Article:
CALGARY, Alberta (Reuters) - Canadian Natural Resources Ltd (CNQ.TO) (CNQ.N) slashed its capital expenditure plan for 2016 and targeted further cuts in 2017 and 2018 in response to the slump in oil prices which has hit its profits.
Canada’s second-biggest oil and gas producer reported an 89 percent fall in quarterly profit and lowered its estimated 2016 capital spending to between C$3.5 billion ($2.6 billion) and C$3.9 billion, from C$4.5 billion to C$5 billion previously.
“In 2017, we’re looking to spend around C$2.5 to C$2.6 billion dollars. Getting to 2018, we expect to spend about the same. Those are the numbers that keep our production flat. We’re assuming we have a low oil price throughout that time,” President Steve Laut told analysts on a conference call.
Capital required to expand the company’s Horizon oil sands project in Alberta will drop by C$1 billion next year, Laut said.
North American oil and gas producers are slashing budgets, costs and streamlining operations as profits fall in the wake of a 70 percent drop in crude oil prices since mid-2014.
Unlike may peers, the Calgary, Alberta-based company has so far resisted job cuts, instead choosing to impose salary cuts on its workers.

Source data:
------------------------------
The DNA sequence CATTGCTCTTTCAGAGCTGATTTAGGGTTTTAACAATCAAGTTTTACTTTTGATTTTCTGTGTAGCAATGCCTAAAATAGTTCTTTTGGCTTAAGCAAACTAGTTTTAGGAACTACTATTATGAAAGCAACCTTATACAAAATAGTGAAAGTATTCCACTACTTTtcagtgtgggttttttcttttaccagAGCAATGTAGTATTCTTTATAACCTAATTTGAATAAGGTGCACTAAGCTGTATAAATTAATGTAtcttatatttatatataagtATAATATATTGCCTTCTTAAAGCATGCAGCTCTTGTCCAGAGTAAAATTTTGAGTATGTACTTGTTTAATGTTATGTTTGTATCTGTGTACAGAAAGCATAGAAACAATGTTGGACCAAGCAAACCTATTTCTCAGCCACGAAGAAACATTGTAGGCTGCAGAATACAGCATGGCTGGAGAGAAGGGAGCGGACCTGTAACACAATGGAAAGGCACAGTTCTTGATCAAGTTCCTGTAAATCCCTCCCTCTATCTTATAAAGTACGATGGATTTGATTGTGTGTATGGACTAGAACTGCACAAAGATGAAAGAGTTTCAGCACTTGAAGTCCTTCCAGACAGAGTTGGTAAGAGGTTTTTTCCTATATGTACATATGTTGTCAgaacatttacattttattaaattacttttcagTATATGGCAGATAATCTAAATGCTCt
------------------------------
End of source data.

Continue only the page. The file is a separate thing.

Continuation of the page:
“We have had no layoffs and it’s not our intention to lay off people,” Laut said in an interview with Reuters.
The company’s net earnings fell to C$131 million ($97.48 million), or 12 Canadian cents per share, in the fourth quarter ended Dec. 31 from C$1.20 billion, or C$1.09 per share, a year earlier. That was ahead of analysts’ expectations of 9 Canadian cents a share.
Canadian Natural Resources also said it expects to produce between 809,000 and 868,000 barrels of oil equivalent per day in 2016, about 2 percent less than 2015 annual production volumes.
Some industry experts have forecast a ramp up in takeover activity in the sector as many companies need to consolidate in order to survive but Laut said sellers of assets were still expecting higher prices than buyers were willing to spend.
“I think there’s still too big a gap between sellers’ expectations and what the buyer wants to pay. We look at every asset that comes through our core areas. I don’t see us being that active although we do always look,” he said.
Shares in Canadian Natural Resources were up 9 percent at 1425 ET.
Reporting by Arathy S Nair in Bengaluru; Editing by Shounak Dasgupta, Chris Reese and Marguerita Choy